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  • Dr.  Ronen Hazan
Ronen Hazan
Ronen Hazan Lab

Antibiotics are perhaps the best medicine ever. They have saved the lives of millions and are one of the reasons for the vast increase in life expectancy during the past 100 years.  Nevertheless, over the years of massive use of antibiotics it turned out that antibiotics have several negative aspects. First, they frequently fail to treat biofilms. Second, since they usually have wide range and nonspecific effects antibiotics harm also beneficial commensals bacteria belong to the microbiome. Last, in the past few years medicine begin to face emergence of multidrug resistant bacteria, mainly in hospitals. Consequently, there is an urgent need to enlarge our arsenal against pathogenic bacterial by developing novel, specific and less prone to promote resistance approaches that will be used in addition to antibiotics. 
Our lab is interested in both basic science aspects and novel applicable approaches against pathogens including:
1)    Phage therapy. Phage therapy against bacteria preceded the findings of the first chemical antibiotics. Yet, phage therapy was abandoned mainly because of the limited ability, those days, to particularly identify and estimate the risk in phage harmful genes. Currently with the ease of high throughput sequencing and genome engineering, phage therapy is gaining new interest. In the lab we are working on developing phage therapy against selected pathogens.
2)   Anti-infectives. In contrast to antibiotics, anti-infectives are designed to reduce virulence instead of killing bacteria. Thus, this therapeutic means are less prone to select for resistant mutants. Producing an anti-infective can be achieved by using bacterias’ own communication signals.
3)   Light Therapy. Blue light therapy is used against cancer cells in combination with materials that are induced by the light to produce reactive oxygen species in order to kill the pathologic cells. Interestingly, as was previously found by our collaborator Dr. Osnat Feuerstein, numerous bacteria have such compounds intrinsically, which makes them naturally sensitive to blue light. In the lab we are studying cell-cell signals that affect bacterial sensitivity to blue light.
4)   Environmental persisters. Persisters are subpopulation of any bacterial culture that confer phenotypically tolerance to antibiotics and are considered as one of the major threats in infectious disease medicine. We assume that this recognized phenomenon of antibiotics’ tolerance is only the tip of the iceberg of the persisting mechanism used by the bacteria to survive in stress conditions. To test this idea we choose to study the persistence ability of anaerobic bacteria under oxygen. A major part of both commensal and pathogenic bacteria are anaerobes. Moreover, it is known that although these bacteria are frequently exposed to oxygen they may survive. We hypothesized that one of their survival mechanisms is by entering a persistence/dormant stage. In the lab we test this hypothesis and its implications on antibiotic tolerance.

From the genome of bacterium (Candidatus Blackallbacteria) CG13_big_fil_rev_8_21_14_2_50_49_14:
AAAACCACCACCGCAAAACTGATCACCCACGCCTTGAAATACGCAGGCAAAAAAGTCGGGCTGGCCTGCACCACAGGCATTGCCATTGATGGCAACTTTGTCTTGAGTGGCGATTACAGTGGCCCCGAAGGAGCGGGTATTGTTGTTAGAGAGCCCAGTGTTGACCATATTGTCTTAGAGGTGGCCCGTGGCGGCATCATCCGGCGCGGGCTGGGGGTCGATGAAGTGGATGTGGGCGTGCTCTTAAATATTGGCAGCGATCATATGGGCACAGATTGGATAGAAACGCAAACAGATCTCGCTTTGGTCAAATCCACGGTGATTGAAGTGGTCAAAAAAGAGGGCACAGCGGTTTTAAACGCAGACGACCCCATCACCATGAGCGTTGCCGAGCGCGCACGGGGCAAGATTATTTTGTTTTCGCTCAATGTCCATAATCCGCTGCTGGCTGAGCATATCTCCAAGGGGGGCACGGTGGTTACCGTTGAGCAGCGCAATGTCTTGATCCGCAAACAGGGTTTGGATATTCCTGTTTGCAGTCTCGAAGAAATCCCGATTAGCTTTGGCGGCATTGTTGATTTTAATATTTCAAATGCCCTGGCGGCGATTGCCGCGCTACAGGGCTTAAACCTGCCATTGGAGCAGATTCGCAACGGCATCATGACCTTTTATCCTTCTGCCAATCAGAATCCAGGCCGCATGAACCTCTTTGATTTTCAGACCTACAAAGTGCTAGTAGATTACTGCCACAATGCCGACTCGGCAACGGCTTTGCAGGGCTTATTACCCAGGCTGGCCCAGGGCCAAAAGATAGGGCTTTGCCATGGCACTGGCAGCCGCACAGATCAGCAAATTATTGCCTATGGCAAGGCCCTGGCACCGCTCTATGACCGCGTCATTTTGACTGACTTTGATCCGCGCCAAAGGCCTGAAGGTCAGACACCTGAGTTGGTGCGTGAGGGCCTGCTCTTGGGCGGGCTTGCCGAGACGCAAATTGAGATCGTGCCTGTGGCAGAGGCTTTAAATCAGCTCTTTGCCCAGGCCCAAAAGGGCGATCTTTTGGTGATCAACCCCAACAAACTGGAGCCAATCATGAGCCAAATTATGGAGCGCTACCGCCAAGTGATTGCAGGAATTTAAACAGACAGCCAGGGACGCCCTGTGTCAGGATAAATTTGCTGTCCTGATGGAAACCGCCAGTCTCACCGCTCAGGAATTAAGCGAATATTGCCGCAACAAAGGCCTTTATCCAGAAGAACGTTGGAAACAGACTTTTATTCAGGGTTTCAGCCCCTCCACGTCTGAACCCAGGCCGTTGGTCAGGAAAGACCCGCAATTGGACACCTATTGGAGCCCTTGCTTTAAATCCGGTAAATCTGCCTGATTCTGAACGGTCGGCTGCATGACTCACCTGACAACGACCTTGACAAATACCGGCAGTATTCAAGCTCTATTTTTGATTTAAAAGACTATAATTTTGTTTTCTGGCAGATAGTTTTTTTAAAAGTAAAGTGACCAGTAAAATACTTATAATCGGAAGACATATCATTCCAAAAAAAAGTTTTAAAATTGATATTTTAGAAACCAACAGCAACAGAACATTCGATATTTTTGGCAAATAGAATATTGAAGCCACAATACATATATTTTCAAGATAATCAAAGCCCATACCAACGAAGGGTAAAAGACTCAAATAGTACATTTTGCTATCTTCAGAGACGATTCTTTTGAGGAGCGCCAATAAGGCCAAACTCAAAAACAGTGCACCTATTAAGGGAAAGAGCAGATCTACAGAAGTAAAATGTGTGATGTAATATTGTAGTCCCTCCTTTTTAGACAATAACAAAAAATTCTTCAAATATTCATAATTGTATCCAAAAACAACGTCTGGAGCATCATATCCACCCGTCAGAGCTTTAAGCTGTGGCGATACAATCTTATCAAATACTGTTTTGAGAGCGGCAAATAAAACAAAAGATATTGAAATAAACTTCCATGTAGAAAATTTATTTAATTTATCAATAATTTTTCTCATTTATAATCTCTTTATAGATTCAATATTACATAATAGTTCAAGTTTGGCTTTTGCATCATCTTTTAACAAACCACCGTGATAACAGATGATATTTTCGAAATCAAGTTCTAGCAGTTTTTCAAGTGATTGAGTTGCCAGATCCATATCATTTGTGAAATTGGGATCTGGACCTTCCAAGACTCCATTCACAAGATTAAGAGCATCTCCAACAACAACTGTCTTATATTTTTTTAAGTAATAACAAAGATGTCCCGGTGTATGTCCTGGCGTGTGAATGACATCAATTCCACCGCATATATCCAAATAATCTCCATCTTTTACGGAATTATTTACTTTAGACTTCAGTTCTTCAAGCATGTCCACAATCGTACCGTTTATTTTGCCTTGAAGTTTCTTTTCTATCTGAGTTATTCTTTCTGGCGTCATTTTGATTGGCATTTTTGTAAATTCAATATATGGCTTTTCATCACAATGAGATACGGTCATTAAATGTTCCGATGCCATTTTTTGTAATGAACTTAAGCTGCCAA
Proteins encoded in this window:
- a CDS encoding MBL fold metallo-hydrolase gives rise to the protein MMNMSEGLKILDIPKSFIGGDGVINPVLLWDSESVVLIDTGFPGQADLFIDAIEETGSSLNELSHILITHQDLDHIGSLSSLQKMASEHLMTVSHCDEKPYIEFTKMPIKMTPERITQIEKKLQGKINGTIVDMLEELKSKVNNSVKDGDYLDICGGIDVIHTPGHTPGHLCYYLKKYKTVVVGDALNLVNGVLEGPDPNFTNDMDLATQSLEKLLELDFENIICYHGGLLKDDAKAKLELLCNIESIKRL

5)   Nanoparticles – One of the foremost challenges of current medical microbiology is to combat bacterial biofilms. Our collaborators, Dr. Beyth and Prof. Weiss have developed surface integrated antibacterial nanoparticles that attract bacteria and kill them. Interestingly, killing is being observed also in biofilm layers that are not in direct contact with the nanoparticles, indicating a possible existence of bacterial programed cell death within the biofilm. This signals might be used in inducing bacterial programmed cell death.



Blue light therapy. Cells of Pseudomonas aeruginosa were grown in biofilm. Cells were exposed to blue light for 3 minutes (right panel) and stained with live/dead stain where red denotes dead cells. About 70% of were killed by the light treatment
Members of the lab
        Ronen Hazan (Ph.D) – PI
        Leron Khalifa (PhD student) – Phage Therapy and killing by nanoparticles
        Daniel Gelman (Medicine Student) – Phage therapy
        Yair Brosh (Dental Medicine student) – Ex – vivo root canal models for phage therapy against E. faecalis.
        Fatma Ab (MA student) – Oxygen persisters and oxygen therapy.
         Chaya Shuman – (Hadassah and Haradic Colleges) – Light therapy.
        Dana Kesler Shvero (PhD and DMD student) – Mechanisms of bacterial killing by nanoparticles.
Call for students
Our lab is seeking for students in all levels for basic science projects in microbiology and bioinformatics and applicable projects involved in development of new anti-infectious tools.
Nurit Beyth (DMD, PhD) from the Dental faculty of the Hebrew University – Phage therapy and nanoparticles.
Osnat Feuerstein (DMD, PhD), dental faculty of the Hebrew University – Light therapy.
Yok Ai Que (MD, PhD) from University of Lausanne and leader of the Phagoburn project (, Switzerland – Phage therapy
Ronit Cohen Poradosu (MD) from Sourasky Medical Center (Ichilov Hospital).
Prof. Ervin Weiss (MD, PhD), Head of the department of prosthodontics of the Hebrew University, Hadassah.
Some of the technologies we use are:
        Comprehensive anaerobic system that allows the study of anaerobic oral, gut and other related bacteria.
        High throughput sequencing of 16S, RNAseq and genomics.
        Fluorescent microscopy.
         Static and dynamic biofilms.
         Kinetic analysis of bacterial growth.
         Molecular biology of phages and relatively less investigated species of bacteria.
         And, of course, all the classical methods in microbiology and molecular biology






EFDG1 phage. Our first E. faecalis phage was isolated from sewage samples. It eradicates both logarithmic, stationary and biofilm cells.
TEM photo of the bacteriophage EFDG1
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